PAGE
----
Dignity: a respect people have for you; a calm and important quality of a thing or person
Even as a man or woman works for a living, to survive in this world, his or her work is separate from the self. We are worth more than our work. That does not mean you don’t or should not work hard and well; it doe not mean that you cannot or should not enjoy your work and be satisfied by it. Yet, this example of the fisherfolk being told, quite condescendingly, that their livelihoods must be abandoned to be replaced by an ill-defined development seems to me to also communicate the pernicious message that they are worth nothing more than the labour that they can provide. It strikes me as condemnation to a certain kind of life and living, and only that kind of live and living.
“If a man is called to be a street sweeper, he should sweep streets even as a Michelangelo painted, or Beethoven composed music or Shakespeare wrote poetry. He should sweep streets so well that all the hosts of heaven and earth will pause to say, ‘Here lived a great street sweeper who did his job well.”
“No work is insignificant. All labor that uplifts humanity has dignity and importance and should be undertaken with painstaking excellence.”
– Dr. Martin Luther King Jr.
Fundamentally: Does developing mean that we must do so at the expense of our dignity? Does it come at the expense of our selves?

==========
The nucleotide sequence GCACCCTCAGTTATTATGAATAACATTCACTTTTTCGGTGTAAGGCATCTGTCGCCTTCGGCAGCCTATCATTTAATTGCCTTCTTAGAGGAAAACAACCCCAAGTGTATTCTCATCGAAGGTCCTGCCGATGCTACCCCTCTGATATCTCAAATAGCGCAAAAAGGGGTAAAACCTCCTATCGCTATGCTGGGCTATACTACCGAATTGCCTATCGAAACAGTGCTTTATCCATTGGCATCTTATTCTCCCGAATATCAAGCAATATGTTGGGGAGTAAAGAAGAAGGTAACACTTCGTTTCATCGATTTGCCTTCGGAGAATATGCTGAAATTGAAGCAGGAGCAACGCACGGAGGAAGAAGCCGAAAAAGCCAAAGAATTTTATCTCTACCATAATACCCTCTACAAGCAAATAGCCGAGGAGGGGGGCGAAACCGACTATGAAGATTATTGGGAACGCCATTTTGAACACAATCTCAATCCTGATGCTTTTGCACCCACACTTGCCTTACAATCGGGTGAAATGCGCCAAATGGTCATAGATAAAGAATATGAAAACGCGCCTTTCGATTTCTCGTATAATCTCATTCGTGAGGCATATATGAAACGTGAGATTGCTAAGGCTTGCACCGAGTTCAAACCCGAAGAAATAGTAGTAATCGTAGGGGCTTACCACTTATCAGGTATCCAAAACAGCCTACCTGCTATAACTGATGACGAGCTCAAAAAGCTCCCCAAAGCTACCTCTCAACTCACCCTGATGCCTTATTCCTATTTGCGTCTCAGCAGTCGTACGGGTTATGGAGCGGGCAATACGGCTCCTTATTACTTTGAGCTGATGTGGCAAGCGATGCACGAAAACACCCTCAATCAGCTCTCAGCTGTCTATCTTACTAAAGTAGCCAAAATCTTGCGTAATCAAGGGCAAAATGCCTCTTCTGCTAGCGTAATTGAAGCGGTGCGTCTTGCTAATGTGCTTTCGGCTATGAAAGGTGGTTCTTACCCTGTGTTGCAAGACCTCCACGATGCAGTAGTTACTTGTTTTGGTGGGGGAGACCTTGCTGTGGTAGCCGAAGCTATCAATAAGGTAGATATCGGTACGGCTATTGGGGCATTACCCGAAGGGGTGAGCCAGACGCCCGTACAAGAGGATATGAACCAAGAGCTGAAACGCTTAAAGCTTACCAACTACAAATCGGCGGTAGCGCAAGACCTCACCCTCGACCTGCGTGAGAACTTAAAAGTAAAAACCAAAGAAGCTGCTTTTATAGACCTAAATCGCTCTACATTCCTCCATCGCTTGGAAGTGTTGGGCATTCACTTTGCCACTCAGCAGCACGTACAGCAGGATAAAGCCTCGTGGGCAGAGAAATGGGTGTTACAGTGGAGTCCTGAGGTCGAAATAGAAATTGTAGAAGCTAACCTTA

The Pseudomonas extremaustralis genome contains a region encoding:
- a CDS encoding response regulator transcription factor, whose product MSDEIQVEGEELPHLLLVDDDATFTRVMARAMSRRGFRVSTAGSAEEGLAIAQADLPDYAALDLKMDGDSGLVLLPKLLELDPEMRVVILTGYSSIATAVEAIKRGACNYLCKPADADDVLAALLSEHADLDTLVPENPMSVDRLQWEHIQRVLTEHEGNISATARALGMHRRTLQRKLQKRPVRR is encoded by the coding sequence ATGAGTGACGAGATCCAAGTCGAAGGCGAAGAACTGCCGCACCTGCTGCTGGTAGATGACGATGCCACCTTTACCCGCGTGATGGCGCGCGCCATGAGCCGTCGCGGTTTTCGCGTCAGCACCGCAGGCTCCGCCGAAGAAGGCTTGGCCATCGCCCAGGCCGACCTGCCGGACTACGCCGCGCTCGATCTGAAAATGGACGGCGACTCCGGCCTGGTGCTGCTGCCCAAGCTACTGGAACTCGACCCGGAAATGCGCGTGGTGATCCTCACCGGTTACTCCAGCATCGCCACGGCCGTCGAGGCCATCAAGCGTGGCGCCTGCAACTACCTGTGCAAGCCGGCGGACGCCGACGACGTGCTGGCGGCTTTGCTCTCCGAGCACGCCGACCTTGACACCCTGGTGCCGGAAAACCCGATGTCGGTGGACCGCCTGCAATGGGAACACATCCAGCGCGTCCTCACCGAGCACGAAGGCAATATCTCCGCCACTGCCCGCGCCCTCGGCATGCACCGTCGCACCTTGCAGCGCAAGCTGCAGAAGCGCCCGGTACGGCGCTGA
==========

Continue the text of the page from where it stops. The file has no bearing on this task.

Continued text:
There is plenty of time – relatively speaking – to go over the tug of war between environment and development, and, really we only add to a long and complex debate about the interaction of the two. But, this? This idea of dignity – our dignity – is fundamental. This pressing idea that we – the nationals of the nation-state of Jamaica – are worthy of respect and have self-respect is urgent. We may have all the discussions we want about the placement of the Hub or a dam, where to mine and how to mine, or how we manage our water and which lizards will be exterminated. Unless and until we understand exactly what we are giving up in exchange for “aid” or “assistance,” and what inducements are acceptable for “adjustments” to realize these projects, these dreams, goals, and projects are, in fact, empty.